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Sumiko Kanazawa 1999
Career in Business and Law Is a Dream Come True
Growing up in Tokyo, Sumiko Kanazawa noticed that few women had professional careers. It was her dream to become a lawyer in a foreign land, and it was her own mother, a single, working parent, who inspired her to do it.
While a teenager, Kanazawa traveled to Maine as a high school exchange student. “I wanted to go to college in the U.S. and it was a test to see if I could make it.” Ultimately she did make it; Kanazawa received a BS in Business Administration and an MA in International Relationswith distinctionfrom Boston University.
Her career began in finance at the U.S. headquarters of The Yasuda Trust & Banking Co., Ltd. While still working full time, she enrolled in Pace Law School.“The study of law is very different,” she said. “I was used to reading business cases, but law is a different language and English was not my first language.”Still, she was a Ranking Scholar, student mentor, and graduated cum laude. “I am grateful that Pace Law gave me an opportunity to study there. I couldn’t have done it without the enthusiastic professors and fellow students who became my lifelong friends.”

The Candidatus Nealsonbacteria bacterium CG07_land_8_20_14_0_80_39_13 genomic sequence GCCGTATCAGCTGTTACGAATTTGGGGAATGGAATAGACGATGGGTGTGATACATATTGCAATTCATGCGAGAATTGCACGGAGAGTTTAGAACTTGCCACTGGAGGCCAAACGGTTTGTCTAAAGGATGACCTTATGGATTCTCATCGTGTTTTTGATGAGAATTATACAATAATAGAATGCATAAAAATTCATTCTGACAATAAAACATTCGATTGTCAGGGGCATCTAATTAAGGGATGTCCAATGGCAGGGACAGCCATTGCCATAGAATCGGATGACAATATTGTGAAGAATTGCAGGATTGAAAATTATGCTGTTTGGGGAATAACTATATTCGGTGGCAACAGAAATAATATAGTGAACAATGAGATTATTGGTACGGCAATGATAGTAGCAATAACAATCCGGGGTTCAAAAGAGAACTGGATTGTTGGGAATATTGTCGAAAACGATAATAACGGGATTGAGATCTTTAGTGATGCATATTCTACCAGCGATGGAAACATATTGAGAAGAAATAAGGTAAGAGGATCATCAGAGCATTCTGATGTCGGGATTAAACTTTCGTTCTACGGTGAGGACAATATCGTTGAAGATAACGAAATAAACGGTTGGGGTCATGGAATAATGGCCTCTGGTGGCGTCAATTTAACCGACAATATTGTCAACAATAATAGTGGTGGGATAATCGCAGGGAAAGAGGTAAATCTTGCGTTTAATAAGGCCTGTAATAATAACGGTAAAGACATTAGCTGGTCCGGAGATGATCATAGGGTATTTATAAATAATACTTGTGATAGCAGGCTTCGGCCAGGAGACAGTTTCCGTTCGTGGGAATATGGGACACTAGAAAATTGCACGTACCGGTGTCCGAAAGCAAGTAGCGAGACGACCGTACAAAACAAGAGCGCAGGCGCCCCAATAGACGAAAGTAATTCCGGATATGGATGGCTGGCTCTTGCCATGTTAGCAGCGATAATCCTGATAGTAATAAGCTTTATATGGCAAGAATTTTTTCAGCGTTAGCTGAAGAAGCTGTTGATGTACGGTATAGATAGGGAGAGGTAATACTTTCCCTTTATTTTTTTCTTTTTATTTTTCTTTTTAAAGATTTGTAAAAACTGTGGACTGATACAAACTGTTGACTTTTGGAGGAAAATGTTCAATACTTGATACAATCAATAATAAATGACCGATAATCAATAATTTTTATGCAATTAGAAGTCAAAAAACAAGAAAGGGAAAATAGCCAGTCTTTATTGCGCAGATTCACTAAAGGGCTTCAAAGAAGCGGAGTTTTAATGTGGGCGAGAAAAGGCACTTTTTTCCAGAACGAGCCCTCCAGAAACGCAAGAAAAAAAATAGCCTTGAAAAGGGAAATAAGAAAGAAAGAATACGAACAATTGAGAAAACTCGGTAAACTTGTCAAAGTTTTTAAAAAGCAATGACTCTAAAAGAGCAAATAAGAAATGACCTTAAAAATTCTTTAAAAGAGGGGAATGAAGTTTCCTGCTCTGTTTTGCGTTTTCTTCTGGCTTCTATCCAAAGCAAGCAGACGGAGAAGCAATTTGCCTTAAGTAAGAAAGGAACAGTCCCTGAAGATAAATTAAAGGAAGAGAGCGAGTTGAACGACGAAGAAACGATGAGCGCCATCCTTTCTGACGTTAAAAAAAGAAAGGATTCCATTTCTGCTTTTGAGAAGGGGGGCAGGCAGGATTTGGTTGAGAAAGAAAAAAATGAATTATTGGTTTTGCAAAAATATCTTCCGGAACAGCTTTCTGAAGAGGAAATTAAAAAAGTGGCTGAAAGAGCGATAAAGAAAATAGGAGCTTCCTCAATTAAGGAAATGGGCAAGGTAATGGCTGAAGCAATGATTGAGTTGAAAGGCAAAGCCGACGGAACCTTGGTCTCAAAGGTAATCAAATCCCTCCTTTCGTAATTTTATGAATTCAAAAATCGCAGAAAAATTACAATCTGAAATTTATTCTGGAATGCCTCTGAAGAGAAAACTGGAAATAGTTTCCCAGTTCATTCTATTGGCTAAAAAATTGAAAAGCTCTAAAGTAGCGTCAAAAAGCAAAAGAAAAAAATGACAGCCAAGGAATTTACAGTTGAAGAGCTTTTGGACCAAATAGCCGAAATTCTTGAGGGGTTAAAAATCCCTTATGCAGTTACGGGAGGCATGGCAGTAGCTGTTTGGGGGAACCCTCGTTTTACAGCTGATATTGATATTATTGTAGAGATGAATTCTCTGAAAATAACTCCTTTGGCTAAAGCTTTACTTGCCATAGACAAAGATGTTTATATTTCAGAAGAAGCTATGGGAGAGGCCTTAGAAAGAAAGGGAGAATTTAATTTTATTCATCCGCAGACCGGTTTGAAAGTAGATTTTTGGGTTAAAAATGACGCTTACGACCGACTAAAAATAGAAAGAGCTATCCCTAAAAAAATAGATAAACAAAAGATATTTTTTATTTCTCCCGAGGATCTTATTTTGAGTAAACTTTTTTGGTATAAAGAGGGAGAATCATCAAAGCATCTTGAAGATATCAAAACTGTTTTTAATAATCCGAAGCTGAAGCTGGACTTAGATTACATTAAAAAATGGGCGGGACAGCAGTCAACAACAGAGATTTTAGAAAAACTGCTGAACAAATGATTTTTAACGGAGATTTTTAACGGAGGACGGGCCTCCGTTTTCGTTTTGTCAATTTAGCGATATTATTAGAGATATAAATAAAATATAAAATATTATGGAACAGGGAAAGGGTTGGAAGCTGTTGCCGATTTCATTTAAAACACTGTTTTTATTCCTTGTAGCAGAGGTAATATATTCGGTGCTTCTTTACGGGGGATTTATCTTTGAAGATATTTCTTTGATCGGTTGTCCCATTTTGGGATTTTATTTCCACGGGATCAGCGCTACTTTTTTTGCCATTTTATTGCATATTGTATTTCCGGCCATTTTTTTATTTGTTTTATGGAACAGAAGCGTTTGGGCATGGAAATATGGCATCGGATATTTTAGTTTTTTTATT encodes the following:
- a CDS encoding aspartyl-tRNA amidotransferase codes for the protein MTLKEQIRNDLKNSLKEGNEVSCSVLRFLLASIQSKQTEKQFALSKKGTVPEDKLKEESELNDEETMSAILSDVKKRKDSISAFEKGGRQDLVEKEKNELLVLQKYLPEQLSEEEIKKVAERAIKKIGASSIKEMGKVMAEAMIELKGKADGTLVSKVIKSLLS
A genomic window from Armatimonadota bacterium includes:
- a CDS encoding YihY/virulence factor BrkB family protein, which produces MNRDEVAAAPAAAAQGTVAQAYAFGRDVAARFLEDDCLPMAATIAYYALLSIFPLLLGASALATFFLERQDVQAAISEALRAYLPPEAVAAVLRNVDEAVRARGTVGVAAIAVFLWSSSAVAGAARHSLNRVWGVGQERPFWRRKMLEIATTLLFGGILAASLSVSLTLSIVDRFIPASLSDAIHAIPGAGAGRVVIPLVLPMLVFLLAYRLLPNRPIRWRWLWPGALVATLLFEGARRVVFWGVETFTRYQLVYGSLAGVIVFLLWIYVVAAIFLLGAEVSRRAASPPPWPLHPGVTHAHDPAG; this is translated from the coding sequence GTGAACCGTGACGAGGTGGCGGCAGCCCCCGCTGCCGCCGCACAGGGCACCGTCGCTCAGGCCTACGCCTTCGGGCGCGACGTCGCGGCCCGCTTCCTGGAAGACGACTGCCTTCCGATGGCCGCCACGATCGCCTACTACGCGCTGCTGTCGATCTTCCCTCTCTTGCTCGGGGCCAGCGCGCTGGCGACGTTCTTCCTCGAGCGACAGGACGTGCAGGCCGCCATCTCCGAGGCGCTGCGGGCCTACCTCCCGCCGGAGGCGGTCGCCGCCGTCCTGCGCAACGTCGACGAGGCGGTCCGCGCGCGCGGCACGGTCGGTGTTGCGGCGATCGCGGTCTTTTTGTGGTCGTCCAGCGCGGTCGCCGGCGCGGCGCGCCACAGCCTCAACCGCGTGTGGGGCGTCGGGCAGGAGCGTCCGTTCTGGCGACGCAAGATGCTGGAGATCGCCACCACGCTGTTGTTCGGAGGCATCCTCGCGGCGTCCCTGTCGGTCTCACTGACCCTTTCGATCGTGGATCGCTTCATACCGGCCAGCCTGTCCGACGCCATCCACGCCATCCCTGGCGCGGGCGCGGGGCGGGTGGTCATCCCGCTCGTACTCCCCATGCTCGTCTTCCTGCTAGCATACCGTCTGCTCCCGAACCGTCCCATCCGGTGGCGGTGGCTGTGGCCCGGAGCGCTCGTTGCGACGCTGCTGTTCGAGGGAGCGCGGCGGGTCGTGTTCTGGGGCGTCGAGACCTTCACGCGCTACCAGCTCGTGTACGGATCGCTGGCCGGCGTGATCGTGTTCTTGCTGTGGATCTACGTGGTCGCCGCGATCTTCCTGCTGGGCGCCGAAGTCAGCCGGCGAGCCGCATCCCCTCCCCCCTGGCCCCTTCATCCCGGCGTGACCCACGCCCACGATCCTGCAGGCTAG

Today,Kanazawa is Senior Vice President, General Counsel, and Acting Compliance Officer of Mizuho Trust & Banking Co. (USA), a New York subsidiary of Japanese-based Mizuho Financial Group Inc. She is responsible for the legal and compliance functions of the subsidiary, which has more than $150 billion in assets under custody and provides custody, securities lending, and fund administration services to institutional investors.
“My job is never boring,” she said. “There are always legal developments taking placein the United States, and I have an opportunity on a daily basis to work with seasoned business and legal professionals, to analyze the law’s impact on our bank’s business and operations, and to help implementactionplans.”
She would like more time with her nine-year-old daughter, Mika, but Kanazawa hopes that she and her husband, Larry, are giving their daughter a real life example that gender shouldn’t matter in the role each parent has at home or at work. “Larry has a more flexible working schedule. Mika used to wonder why her dad, not her mom, gets her ready in the morning and comes to pick her up after school,” Kanazawa says. “She doesn’t ask that question anymore. For her, it’s no longer that different or unusual to see mothers working and fathers at pick-up, so I think this is good for her, too.”